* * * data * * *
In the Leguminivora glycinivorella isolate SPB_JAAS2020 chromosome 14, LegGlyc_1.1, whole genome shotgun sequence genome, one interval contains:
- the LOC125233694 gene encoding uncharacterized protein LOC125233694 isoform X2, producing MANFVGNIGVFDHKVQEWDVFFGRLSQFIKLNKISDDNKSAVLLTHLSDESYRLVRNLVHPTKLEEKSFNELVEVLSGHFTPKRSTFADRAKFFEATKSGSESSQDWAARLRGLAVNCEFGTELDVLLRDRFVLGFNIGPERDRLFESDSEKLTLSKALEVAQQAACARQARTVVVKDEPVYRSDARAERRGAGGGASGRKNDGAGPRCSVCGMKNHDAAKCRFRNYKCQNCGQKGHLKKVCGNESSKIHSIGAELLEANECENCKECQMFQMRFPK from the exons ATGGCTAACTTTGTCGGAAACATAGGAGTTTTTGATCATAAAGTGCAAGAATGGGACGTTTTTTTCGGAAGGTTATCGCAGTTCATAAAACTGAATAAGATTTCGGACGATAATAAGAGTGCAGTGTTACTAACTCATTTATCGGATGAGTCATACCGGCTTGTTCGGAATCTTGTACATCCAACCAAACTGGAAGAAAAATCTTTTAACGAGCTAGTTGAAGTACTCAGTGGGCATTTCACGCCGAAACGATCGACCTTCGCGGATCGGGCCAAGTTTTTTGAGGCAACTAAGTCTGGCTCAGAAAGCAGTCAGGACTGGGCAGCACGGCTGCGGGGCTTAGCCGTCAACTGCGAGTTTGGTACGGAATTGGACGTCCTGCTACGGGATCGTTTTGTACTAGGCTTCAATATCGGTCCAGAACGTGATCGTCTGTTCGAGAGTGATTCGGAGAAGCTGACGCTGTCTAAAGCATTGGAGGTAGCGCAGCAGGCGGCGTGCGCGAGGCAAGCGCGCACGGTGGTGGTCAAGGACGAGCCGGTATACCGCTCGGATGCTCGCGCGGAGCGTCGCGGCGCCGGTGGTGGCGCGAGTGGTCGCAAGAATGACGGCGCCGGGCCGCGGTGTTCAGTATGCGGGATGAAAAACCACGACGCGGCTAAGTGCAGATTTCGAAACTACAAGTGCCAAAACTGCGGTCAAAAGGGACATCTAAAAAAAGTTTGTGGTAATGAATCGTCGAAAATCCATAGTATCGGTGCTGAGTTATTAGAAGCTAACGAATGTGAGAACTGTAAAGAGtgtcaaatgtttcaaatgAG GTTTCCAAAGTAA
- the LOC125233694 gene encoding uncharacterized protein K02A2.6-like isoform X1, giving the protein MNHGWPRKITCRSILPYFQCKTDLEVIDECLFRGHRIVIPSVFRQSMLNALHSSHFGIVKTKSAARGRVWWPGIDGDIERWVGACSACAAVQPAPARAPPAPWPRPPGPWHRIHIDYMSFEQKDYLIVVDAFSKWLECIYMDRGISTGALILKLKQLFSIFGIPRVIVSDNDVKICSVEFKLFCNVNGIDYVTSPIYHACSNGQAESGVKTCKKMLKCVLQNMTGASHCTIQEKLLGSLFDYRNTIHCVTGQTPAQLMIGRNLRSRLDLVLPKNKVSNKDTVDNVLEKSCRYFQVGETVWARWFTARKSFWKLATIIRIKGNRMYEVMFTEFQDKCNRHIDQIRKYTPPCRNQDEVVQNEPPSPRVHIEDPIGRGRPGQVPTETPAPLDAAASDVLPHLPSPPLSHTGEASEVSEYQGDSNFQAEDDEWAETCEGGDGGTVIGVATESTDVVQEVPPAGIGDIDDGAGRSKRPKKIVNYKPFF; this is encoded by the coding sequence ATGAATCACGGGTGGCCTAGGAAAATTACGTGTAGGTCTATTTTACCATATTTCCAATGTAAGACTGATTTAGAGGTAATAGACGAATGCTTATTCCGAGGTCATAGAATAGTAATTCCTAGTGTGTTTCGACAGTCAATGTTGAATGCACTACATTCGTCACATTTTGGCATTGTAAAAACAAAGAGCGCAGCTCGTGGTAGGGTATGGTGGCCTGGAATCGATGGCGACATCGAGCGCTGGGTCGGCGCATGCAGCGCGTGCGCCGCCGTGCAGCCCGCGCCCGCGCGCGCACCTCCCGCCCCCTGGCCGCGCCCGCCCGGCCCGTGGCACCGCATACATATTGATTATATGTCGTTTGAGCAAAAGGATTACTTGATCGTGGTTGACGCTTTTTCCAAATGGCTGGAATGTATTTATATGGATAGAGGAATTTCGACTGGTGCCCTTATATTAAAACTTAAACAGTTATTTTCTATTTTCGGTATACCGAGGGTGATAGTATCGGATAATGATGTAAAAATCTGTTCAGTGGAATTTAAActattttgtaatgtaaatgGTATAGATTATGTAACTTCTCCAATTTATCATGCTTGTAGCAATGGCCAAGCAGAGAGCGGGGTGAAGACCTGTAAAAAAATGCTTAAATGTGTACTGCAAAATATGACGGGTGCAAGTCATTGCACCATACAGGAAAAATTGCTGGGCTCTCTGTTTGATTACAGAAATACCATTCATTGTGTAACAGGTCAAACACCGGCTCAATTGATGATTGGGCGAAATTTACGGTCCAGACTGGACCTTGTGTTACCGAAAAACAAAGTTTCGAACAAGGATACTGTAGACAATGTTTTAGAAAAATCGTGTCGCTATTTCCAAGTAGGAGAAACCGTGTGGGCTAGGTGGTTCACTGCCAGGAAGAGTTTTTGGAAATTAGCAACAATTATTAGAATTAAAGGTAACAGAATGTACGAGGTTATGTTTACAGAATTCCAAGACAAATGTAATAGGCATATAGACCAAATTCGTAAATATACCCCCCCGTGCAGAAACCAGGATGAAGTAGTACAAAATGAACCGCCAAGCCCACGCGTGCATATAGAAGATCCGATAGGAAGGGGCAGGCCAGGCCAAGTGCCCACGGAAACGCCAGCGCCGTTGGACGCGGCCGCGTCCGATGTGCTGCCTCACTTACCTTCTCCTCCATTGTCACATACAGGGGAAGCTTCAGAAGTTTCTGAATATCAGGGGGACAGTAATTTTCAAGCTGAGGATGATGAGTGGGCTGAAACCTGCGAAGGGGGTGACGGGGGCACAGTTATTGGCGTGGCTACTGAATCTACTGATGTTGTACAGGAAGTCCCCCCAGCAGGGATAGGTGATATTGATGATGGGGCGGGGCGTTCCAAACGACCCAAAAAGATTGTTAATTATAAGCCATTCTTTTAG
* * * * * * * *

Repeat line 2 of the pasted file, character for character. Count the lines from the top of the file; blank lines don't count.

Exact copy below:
- the LOC125233694 gene encoding uncharacterized protein LOC125233694 isoform X2, producing MANFVGNIGVFDHKVQEWDVFFGRLSQFIKLNKISDDNKSAVLLTHLSDESYRLVRNLVHPTKLEEKSFNELVEVLSGHFTPKRSTFADRAKFFEATKSGSESSQDWAARLRGLAVNCEFGTELDVLLRDRFVLGFNIGPERDRLFESDSEKLTLSKALEVAQQAACARQARTVVVKDEPVYRSDARAERRGAGGGASGRKNDGAGPRCSVCGMKNHDAAKCRFRNYKCQNCGQKGHLKKVCGNESSKIHSIGAELLEANECENCKECQMFQMRFPK from the exons ATGGCTAACTTTGTCGGAAACATAGGAGTTTTTGATCATAAAGTGCAAGAATGGGACGTTTTTTTCGGAAGGTTATCGCAGTTCATAAAACTGAATAAGATTTCGGACGATAATAAGAGTGCAGTGTTACTAACTCATTTATCGGATGAGTCATACCGGCTTGTTCGGAATCTTGTACATCCAACCAAACTGGAAGAAAAATCTTTTAACGAGCTAGTTGAAGTACTCAGTGGGCATTTCACGCCGAAACGATCGACCTTCGCGGATCGGGCCAAGTTTTTTGAGGCAACTAAGTCTGGCTCAGAAAGCAGTCAGGACTGGGCAGCACGGCTGCGGGGCTTAGCCGTCAACTGCGAGTTTGGTACGGAATTGGACGTCCTGCTACGGGATCGTTTTGTACTAGGCTTCAATATCGGTCCAGAACGTGATCGTCTGTTCGAGAGTGATTCGGAGAAGCTGACGCTGTCTAAAGCATTGGAGGTAGCGCAGCAGGCGGCGTGCGCGAGGCAAGCGCGCACGGTGGTGGTCAAGGACGAGCCGGTATACCGCTCGGATGCTCGCGCGGAGCGTCGCGGCGCCGGTGGTGGCGCGAGTGGTCGCAAGAATGACGGCGCCGGGCCGCGGTGTTCAGTATGCGGGATGAAAAACCACGACGCGGCTAAGTGCAGATTTCGAAACTACAAGTGCCAAAACTGCGGTCAAAAGGGACATCTAAAAAAAGTTTGTGGTAATGAATCGTCGAAAATCCATAGTATCGGTGCTGAGTTATTAGAAGCTAACGAATGTGAGAACTGTAAAGAGtgtcaaatgtttcaaatgAG GTTTCCAAAGTAA